Burlesque has changed a lot over the years. When Martini found collections of old burlesque film reels in the cult section of Kim’s Video in the early ‘90s, she was looking to bring old burlesque to this century of feminist empowerment. “It’s this great outlet, to get dressed up in glamorous costumes, and go crazy and do a floorshow. Burlesque opens up the possibility that every woman can put on a show, every woman can feel great about how she looks.”
Martini’s focus on the possibilities for women are built into the history of burlesque. In his 1995 book, Horrible Prettiness: Burlesque and American Culture, Robert G. Allen writes that burlesque “forever changed the role of the woman on the American stage and later influenced her role on the screen. … The very sight of a female body not covered by the accepted costume of bourgeois respectability forcefully if playfully called attention to the entire question of the ‘place’ of woman in American society.”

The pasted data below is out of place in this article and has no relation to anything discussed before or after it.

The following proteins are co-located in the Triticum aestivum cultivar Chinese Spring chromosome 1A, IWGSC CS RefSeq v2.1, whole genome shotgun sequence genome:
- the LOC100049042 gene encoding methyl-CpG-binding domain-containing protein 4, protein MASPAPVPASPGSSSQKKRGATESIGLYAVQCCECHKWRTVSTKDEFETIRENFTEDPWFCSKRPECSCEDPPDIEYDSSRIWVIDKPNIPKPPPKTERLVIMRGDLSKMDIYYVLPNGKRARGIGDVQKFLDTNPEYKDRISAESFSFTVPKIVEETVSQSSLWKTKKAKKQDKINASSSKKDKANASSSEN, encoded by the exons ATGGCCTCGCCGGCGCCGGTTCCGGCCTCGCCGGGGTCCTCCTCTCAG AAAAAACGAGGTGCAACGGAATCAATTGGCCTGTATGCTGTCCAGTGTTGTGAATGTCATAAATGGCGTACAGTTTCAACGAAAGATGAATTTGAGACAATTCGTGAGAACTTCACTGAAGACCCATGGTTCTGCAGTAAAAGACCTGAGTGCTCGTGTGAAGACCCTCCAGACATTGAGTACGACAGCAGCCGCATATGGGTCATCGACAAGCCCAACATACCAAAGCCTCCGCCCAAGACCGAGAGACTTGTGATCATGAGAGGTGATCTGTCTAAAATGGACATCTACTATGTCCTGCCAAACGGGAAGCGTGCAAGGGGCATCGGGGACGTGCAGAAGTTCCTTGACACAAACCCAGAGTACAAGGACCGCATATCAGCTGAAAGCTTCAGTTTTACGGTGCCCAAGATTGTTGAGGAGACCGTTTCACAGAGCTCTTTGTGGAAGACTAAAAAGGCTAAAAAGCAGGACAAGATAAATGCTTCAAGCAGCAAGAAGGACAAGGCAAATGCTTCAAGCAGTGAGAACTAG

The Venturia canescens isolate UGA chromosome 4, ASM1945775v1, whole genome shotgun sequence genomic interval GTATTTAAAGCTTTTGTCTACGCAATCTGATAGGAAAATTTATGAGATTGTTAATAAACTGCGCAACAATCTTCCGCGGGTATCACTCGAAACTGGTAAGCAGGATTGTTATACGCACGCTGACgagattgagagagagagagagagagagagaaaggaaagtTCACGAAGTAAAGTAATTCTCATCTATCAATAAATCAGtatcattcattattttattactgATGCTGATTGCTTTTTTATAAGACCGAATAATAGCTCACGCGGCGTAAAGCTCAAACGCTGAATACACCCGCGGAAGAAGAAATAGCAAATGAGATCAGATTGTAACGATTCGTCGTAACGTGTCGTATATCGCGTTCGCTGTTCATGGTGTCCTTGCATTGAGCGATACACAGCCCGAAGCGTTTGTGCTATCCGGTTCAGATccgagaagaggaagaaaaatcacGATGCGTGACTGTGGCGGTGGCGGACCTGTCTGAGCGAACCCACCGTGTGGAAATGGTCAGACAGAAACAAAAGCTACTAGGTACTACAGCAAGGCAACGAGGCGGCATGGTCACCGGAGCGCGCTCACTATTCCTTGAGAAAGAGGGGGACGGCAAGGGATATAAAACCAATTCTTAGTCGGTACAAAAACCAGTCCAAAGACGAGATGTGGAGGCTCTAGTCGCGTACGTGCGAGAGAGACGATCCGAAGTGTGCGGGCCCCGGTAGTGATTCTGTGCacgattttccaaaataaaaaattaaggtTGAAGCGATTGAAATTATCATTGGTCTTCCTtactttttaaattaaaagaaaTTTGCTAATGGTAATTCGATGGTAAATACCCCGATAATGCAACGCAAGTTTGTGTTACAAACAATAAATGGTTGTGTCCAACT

Sassy, dirty-talking, aggressive women on stage offer a release from standard social roles, through laughter and lechery and late-night good times. But there’s an even wilder side to burlesque. Dream Rockwell, who founded the circus troupe the Lucent Dossier Experience in 2005, says that everything this experimental group of performers does is burlesque. And by burlesque she means, “the breaking of social boundaries, the emerging of the human soul through art, sensuality and provocative self expression,” all of it inspired by “the trashy traveling whimsy of vaudeville.” Rajiv Jain, a performer with Lucent Dossier, says that he’s pushed himself further than he ever thought he could when he’s onstage with the group. “The stage is a place of suspended reality,” he says. “And the sensual realm is this magic, otherworldly space where you can experiment and face down your fears.”